Lee Siew Boon Winston v PP

CourtHigh Court (Singapore)
Judgment Date20 July 2015
Docket NumberMagistrate's Appeal No 111 of 2014
Date20 July 2015
Lee Siew Boon Winston
Public Prosecutor

[2015] SGHC 186

Chan Seng Onn J

Magistrate's Appeal No 111 of 2014

High Court

Criminal Law—Offences—Criminal force and assault—Doctor alleged to have used criminal force with intention to outrage modesty of female patient—Whether patient's evidence unusually convincing—Whether Prosecution's case proved beyond reasonable doubt—Section 354 (1) Penal Code (Cap 224, 2008 Rev Ed)

Criminal Procedure and Sentencing—Disclosure—Prosecution resisting disclosure while Defence seeking disclosure—Appropriate procedure in order to decide if complainant's statements had to be disclosed—Whether complainant's statements made to police had to be disclosed to Defence

Criminal Procedure and Sentencing—Sentencing—Appeals—Accused convicted of two counts of using criminal force with intention to outrage modesty of complainant—Whether global sentence of ten months' imprisonment manifestly excessive

The appellant, a general practitioner (‘GP’), was convicted on two counts of using criminal force on the complainant with the intention to outrage the modesty of the complainant under s 354 (1) of the Penal Code (Cap 224, 2008 Rev Ed) and was sentenced to a global term of ten months' imprisonment.

The two charges stated that the appellant had inserted his hand into the complainant's left brassiere cup and touched her left breast and nipple on twodifferent occasions. The first occasion was on 8 June 2011 (‘the 8 June Incident’) and the second was on 30 October 2011 (‘the 30 October Incident’). Both incidents occurred at the appellant's clinic.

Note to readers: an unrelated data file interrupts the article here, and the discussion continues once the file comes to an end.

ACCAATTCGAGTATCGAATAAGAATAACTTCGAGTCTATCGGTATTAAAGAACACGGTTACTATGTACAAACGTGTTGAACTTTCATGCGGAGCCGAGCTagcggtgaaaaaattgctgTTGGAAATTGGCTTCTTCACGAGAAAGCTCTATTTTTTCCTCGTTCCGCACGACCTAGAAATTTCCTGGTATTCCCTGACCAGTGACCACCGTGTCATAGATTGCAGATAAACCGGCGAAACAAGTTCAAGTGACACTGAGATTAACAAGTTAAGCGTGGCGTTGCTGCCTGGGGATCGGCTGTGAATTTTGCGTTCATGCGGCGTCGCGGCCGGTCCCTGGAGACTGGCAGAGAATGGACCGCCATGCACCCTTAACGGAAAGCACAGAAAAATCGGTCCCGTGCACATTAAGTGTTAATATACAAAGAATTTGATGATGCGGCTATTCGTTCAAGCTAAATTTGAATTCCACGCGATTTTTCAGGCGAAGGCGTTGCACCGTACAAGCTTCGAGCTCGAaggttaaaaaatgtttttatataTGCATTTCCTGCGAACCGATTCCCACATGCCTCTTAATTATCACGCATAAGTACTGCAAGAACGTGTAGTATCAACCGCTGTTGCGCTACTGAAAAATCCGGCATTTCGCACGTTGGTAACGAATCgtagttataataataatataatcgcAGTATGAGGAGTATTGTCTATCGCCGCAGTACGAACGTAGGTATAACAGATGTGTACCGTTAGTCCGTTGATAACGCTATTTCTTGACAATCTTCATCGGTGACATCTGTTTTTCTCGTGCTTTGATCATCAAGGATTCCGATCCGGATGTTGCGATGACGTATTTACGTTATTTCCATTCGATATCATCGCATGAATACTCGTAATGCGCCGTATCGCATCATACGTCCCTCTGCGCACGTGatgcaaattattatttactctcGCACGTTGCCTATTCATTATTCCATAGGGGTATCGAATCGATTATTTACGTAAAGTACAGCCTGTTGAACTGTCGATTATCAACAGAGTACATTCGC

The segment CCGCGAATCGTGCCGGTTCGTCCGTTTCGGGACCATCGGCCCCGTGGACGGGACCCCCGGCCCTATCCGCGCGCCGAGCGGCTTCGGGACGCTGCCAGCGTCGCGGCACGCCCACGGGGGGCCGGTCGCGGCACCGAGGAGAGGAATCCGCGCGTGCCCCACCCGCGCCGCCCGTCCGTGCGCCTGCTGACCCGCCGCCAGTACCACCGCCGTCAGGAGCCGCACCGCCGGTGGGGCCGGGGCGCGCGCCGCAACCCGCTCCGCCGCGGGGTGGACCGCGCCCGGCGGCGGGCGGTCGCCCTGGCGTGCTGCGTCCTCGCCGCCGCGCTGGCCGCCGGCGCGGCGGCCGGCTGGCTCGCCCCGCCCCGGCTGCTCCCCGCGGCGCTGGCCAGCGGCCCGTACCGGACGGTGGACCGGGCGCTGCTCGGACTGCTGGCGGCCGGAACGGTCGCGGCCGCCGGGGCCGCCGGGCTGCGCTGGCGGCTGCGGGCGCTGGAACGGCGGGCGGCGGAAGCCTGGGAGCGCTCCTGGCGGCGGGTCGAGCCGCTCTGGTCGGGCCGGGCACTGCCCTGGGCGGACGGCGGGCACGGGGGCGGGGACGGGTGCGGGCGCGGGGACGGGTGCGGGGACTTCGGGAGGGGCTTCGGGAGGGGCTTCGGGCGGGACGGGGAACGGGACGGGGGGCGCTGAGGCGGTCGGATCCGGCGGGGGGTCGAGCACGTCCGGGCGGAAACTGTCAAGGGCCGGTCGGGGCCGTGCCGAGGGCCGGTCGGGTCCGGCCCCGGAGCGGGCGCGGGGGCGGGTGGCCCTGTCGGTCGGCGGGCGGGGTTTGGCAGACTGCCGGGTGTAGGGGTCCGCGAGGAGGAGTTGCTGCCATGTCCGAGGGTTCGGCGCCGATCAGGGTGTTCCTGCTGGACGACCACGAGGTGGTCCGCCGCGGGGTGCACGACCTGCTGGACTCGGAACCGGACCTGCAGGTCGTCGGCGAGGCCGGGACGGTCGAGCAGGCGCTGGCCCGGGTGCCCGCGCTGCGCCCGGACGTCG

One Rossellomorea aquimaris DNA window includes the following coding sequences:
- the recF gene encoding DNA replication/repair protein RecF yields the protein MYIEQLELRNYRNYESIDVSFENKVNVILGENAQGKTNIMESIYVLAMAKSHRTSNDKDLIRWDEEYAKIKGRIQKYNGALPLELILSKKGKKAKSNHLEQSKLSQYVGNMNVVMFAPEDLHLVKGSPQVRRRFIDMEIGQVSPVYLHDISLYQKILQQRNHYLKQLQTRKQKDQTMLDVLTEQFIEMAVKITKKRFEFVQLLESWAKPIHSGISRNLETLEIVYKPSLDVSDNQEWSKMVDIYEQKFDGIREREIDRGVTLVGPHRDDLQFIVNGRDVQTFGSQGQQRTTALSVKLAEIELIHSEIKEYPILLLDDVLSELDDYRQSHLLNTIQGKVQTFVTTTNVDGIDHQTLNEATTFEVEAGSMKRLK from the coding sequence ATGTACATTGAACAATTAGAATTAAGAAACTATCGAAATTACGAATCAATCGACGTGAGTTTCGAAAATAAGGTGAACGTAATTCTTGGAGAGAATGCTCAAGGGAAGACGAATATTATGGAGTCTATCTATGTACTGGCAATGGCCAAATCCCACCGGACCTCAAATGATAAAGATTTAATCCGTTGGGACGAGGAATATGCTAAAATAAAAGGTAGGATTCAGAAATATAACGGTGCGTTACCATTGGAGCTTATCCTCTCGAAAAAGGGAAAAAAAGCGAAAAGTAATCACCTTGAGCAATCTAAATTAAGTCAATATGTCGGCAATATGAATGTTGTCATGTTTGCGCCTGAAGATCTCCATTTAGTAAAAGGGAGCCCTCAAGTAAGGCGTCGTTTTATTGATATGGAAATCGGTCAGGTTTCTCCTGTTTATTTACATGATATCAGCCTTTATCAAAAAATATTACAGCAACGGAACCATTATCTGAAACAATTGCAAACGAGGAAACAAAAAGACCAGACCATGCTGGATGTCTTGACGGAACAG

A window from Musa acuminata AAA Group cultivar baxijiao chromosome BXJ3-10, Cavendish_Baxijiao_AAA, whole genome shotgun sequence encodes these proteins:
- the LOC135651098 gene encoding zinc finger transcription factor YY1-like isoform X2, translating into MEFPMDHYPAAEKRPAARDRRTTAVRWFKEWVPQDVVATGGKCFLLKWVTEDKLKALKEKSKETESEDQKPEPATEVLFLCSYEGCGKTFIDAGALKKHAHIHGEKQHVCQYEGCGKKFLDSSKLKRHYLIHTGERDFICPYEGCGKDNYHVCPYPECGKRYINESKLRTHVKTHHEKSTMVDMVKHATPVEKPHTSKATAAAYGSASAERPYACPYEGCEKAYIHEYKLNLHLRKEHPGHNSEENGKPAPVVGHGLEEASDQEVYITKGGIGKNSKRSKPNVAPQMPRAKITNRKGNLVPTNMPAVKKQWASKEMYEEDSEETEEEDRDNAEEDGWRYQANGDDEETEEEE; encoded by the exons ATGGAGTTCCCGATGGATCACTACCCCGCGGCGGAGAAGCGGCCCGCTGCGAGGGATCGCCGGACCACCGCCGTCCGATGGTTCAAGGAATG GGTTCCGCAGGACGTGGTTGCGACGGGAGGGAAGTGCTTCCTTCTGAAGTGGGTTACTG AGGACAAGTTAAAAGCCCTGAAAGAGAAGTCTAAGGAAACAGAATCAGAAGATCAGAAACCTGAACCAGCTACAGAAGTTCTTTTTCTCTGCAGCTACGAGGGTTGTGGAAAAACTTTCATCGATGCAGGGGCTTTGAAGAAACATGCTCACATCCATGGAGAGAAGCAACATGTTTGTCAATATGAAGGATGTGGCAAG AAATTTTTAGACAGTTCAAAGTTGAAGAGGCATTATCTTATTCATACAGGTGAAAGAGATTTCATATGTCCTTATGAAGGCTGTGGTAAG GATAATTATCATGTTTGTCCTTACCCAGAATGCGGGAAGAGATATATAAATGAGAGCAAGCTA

On the same day as the 30 June Incident, the complainant texted her then boss and another doctor to check if the appellant's actions were appropriate in the circumstances. In September 2012, she started seeing a psychiatrist from Raffles Hospital. She was diagnosed to have ‘Post Traumatic Stress Disorder’ (‘PTSD’).

The appellant's defence at trial was not a bare denial. Essentially on both incidents, the appellant claimed that he placed his clenched right fist on the complainant's sternum, slightly to the left and on top of her clothes. He did this in order to show the complainant the site and nature of the pain she would feel in her chest when she over-exercised or exercised when she was not fully recovered.

The trial judge found that the complainant was unusually convincing and disbelieved the appellant's version of events. He convicted the appellant on both charges and sentenced the appellant to ten months' imprisonment for the charge in relation to the 30 October Incident and nine months' imprisonment for the charge in relation to the 8 June Incident. He ordered the imprisonment sentences to run concurrently.

The appellant appealed against both conviction and sentence. On appeal, counsel for the appellant raised various arguments to show why the trial judge had erred in convicting the appellant. Counsel for the appellant also argued that the Prosecution had breached its disclosure obligation because it failed to disclose the statements the complainant made to the police.

Held, dismissing the appeal:

[Editorial note: The paragraphs indicated in parentheses in holdings (1) - (4) and (10) are not reported. They can be found in the unreported version of the judgment ([2015] SGHC 186) on Law Net.]

(1) The trial judge's findings were primarily based on the credibility of the complainant and not on inferences drawn from primary objective facts. An appellate court in such a case had to be satisfied that the inconsistencies and deficiencies, both internal and external, were sufficiently material and significant such that it could be said that the trial judge was plainly wrong in finding the complainant unusually convincing and therefore plainly wrong in finding that the Prosecution's case was proven beyond a reasonable doubt. Minor or insignificant inconsistencies would not suffice to meet the threshold required for appellate intervention: (at [60] and [65]).